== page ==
After serving a combat tour in Korea, Purcell volunteered for a tour in Vietnam.

In early 1968, the helicopter he was riding in was shot down near Quang Tri City. He and the crew were captured - and at least one of the American soldiers was executed on the spot.

Purcell was taken as a prisoner of war by the Viet Cong and spent the next 1,874 days as a POW in Laos - more than 5 years. During that time he escaped twice, but both times was recaptured. He spent much of his time in captivity in solitary confinement, enduring starvation and beatings.

Purcell was released two months after the Paris Peace Accords were signed, and was finally reunited with his family in late March, 1973.
The first words Purcell spoke publicly following his release were reportedly, "Man's most precious possession, second only to life, is freedom."
Purcell and his wife, Anne, later wrote a book together about how they endured those long years apart, called "Love and Duty."
After leaving the service in 1980, Purcell ran a Christmas tree farm, because, as Stars & Stripes reported in 2004, after spending so much time in the Army he wanted to be his own boss.

Purcell's funeral is scheduled for Saturday, in Clarkesville, Ga.
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Offline Fred Lohr (D Troop 68-69)

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Re: R.I.P.
« Reply #3 on: April 08, 2017, 07:32:33 PM »
Retired Lt. Gen. Harold G. "Hal" Moore, the American hero known for saving most of his men in the first major battle between the U.S. and North Vietnamese armies, has died. He was 94.

Joseph Galloway, who with Moore co-authored the book "We Were Soldiers Once ... and Young," confirmed Saturday to The Associated Press that Moore died late Friday in his sleep at his home in Auburn, Alabama.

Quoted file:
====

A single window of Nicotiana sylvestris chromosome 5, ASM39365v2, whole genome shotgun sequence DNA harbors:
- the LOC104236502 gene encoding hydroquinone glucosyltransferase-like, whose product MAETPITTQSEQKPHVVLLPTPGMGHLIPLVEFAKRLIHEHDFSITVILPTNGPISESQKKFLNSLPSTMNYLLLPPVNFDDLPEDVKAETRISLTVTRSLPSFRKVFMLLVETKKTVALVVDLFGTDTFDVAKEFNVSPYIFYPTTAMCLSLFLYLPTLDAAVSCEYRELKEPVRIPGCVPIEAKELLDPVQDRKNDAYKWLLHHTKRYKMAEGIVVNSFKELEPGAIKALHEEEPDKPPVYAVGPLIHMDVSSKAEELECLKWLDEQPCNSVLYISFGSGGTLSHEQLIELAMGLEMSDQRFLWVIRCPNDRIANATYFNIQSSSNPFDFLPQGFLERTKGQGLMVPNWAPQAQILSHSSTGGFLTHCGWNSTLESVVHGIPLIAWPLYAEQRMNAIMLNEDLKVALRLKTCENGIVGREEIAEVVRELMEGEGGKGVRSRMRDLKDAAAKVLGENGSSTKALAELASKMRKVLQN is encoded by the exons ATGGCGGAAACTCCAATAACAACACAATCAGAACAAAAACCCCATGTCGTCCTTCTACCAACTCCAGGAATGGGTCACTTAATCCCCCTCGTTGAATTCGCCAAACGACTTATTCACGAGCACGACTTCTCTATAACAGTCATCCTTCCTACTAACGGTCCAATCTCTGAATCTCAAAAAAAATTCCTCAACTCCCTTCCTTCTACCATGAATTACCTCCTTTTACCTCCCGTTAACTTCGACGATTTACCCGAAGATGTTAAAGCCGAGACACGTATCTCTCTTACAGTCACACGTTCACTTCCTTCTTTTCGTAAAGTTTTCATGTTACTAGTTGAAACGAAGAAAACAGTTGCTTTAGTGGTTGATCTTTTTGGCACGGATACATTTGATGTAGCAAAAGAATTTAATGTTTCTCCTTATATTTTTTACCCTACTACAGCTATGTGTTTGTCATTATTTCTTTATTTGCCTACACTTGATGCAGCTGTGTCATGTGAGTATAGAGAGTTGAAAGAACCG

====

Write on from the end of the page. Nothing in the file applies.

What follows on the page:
Galloway said Moore, his friend of 51 years, died two days shy of his 95th birthday.

"There's something missing on this earth now. We've lost a great warrior, a great soldier, a great human being and my best friend. They don't make them like him anymore," Galloway said.

Moore was best known for his actions at the 1965 Battle of Ia Drang, where he was a lieutenant colonel in command of the 1st Battalion, 7th Cavalry Regiment. His actions were later reflected in the movie "We Were Soldiers" in which actor Mel Gibson portrayed Moore. The book tells what happened to virtually every trooper involved in the 34-day campaign and the climactic four-day battle in which 234 Americans died at landing zones X-Ray and Albany in November 1965.

Galloway, a former war correspondent for United Press International, said Moore was "without question, one of the finest commanders I ever saw in action."

"Those of us who survived Landing Zone X-Ray survived because of his brilliance of command. I think every one of us thought we were going to die at that place except Hal Moore. He was certain we were going to win that fight and he was right," Galloway recalled.

Galloway and Moore wrote a second book, "We Are Soldiers Still," which he said grew out of a journey back to the battlefields of Vietnam 25 years later. "We went back and walked those old battlefields. At the end of the day, Hal Moore and Col. Nguyen Huu An, the North Vietnamese commander, stood in a circle in the clearing and prayed for the souls of every man who died on both sides."

He said the two shared an "instant brotherhood that grew out of combat."

"When we were discussing the book contract with a lawyer/agent, he asked to see the contract between me and Hal Moore, and Hal Moore said 'I don't think you understand. This isn't just a matter of money. We have trusted each other with our lives in battle and we have no contract before that.' I absolutely agreed."

On a Facebook page managed by Moore's family, relatives said he died on the birthday of his wife, Julia, who died in 2004 after 55 years of marriage.

"Mom called Dad home on her day," the statement said. "After having a stroke last week, Dad was more lethargic and had difficulty speaking, but he had always fought his way back."

Before serving in Vietnam, Moore graduated from the United States Military Academy at West Point and then commanded a battalion in the newly formed air mobile 11th Air Assault Division at Fort Benning.

Born in Bardstown, Kentucky, he served in the U.S. military for 32 years.

Galloway said the family has tentatively scheduled a religious service Friday in Auburn and a memorial service at the National Infantry Museum at Fort Benning Army Base in Columbus, Georgia.
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Fred Lohr